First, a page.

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I grow many of my own herbs. I bring the pots in before the first frost. Basil germinates and grows well indoors year around. I also have an herb keeper (mine is this one, but there are a lot of others on the market--http://www.pamperedchef.com/ordering/prod_details.tpc?prodId=38352&words=herb%20keeper) . I use both fresh and dried herbs. I used to cut the ends off a bunch of cilantro and put it in water. I changed the water every day. It would last 2 weeks or so, ditto for Italian parsley.
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Old 10-14-2012, 05:02 PM   #6
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You have to pick your battles. Some are worthless dry and some are better. I prefer dry oregano by far over fresh.
My Greek oregano is a perennial--I leave some in the ground and bring some in for the winter. I like dried oregano when making tomato sauce, add the fresh 5 minutes before finishing the sauce. I prefer fresh oregano on salads over dried. There are three cupboards above my stove. 1-1/2 of those are filled with herbs, spices. The other 1-1/2 is filled with grains, beans, and a few canned goods (artichokes, water chestnuts, etc.). Worse-case scenario--the plants dry out. But then, I have dried herbs ready to go.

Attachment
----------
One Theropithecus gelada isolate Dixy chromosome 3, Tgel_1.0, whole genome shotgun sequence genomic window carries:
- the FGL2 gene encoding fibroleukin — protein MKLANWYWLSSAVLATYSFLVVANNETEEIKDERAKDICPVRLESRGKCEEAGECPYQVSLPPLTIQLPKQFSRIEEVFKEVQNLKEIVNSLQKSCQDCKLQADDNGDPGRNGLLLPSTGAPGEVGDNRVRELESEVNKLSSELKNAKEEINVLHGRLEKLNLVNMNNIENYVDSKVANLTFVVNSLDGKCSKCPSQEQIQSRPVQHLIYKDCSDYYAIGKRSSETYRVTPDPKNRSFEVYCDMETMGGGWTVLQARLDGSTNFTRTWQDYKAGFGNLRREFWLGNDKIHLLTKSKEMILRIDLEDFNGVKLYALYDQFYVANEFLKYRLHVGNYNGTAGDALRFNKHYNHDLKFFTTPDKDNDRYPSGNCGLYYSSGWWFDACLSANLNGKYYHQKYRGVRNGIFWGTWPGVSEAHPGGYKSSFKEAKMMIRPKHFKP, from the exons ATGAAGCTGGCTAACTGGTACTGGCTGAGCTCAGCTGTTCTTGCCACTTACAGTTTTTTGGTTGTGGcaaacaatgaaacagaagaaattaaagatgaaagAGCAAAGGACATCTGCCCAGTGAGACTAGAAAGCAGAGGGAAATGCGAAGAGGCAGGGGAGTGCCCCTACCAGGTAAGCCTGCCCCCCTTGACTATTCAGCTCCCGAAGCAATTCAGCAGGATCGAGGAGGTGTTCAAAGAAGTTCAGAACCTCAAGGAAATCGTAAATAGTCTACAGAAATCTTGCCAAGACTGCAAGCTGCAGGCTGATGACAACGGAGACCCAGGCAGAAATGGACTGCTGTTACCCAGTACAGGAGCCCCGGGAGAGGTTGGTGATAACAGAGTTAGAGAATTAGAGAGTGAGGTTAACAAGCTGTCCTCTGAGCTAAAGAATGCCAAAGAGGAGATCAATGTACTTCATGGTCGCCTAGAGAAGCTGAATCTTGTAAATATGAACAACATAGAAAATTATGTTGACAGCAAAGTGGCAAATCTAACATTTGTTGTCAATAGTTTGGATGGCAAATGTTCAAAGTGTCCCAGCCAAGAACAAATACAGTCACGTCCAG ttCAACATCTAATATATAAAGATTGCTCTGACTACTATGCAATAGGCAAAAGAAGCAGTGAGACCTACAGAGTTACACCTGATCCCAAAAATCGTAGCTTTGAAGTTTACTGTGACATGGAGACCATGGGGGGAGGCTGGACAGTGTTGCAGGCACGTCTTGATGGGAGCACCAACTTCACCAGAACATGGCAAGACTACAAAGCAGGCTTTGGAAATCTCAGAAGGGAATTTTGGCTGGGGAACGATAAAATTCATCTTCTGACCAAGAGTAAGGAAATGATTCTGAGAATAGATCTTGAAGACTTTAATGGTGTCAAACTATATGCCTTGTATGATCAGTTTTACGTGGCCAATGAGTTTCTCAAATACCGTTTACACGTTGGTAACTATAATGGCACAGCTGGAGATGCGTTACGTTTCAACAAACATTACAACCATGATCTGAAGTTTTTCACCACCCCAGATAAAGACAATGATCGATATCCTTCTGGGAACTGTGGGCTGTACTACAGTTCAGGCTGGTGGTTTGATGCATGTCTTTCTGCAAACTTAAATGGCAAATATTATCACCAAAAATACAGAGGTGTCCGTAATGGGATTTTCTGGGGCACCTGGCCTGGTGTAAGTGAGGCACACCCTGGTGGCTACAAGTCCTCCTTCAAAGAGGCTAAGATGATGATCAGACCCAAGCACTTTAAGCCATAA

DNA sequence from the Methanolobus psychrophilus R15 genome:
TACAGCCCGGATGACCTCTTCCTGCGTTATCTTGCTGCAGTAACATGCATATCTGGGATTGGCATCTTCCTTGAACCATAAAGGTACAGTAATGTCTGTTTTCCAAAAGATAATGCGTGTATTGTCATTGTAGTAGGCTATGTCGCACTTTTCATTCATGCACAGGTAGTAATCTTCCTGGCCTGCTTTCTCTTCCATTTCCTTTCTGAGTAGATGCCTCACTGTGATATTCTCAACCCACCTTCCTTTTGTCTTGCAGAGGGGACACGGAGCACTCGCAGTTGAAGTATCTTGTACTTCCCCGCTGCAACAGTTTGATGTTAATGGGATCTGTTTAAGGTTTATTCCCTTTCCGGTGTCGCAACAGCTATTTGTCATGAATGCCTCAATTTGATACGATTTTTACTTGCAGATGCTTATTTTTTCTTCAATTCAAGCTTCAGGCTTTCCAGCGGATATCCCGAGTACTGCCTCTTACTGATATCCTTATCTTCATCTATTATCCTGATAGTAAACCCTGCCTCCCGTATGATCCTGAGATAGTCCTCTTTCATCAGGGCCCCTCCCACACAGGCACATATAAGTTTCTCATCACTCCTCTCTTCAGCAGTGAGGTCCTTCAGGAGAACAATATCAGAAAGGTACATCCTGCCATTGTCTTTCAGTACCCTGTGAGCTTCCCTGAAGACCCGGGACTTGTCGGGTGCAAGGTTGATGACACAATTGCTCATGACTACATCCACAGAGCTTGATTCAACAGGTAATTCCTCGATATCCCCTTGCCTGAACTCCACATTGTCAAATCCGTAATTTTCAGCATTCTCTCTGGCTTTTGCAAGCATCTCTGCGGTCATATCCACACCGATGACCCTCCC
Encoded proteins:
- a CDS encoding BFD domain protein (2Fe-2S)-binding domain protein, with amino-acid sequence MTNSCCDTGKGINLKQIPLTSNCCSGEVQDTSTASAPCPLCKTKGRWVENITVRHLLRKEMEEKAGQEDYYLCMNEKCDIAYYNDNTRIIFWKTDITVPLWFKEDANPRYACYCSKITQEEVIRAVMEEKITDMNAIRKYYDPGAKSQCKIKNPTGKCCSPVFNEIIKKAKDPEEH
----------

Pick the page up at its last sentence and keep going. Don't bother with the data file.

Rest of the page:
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Old 10-14-2012, 08:05 PM   #7
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I use fresh herbs as often as I can, otherwise I order from Penzey's. Dried herbs for me are a convenience food.
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Old 10-14-2012, 08:43 PM   #8
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I use lots of dried herbs, but I grow chives, parsley, basil, oregano, thyme, mint, and sage.

I find that fresh rosemary is so much nicer than dried. I think of dried rosemary as "those horrible, little twigs that poke my gums".
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Old 10-14-2012, 08:47 PM   #9
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Herbs certainly don't add 5-10 bucks to a recipe here.

I grow basil, sage, parsley, mint, rosemary, cilantro and thyme in the garden. But I buy from the store too.

I don't care for fresh oregano.

I have a cabinet full of dry from Penzey's too.

Dry and fresh both have their place and are not always interchangeable.
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Old 10-14-2012, 10:11 PM   #10
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I have had the same rosemary plant for almost 5 years now. I bring it in for the winter. I love fresh rosemary. Hate the dried stuff...but that is probably just me. I also have a bay tree. I love using fresh bay.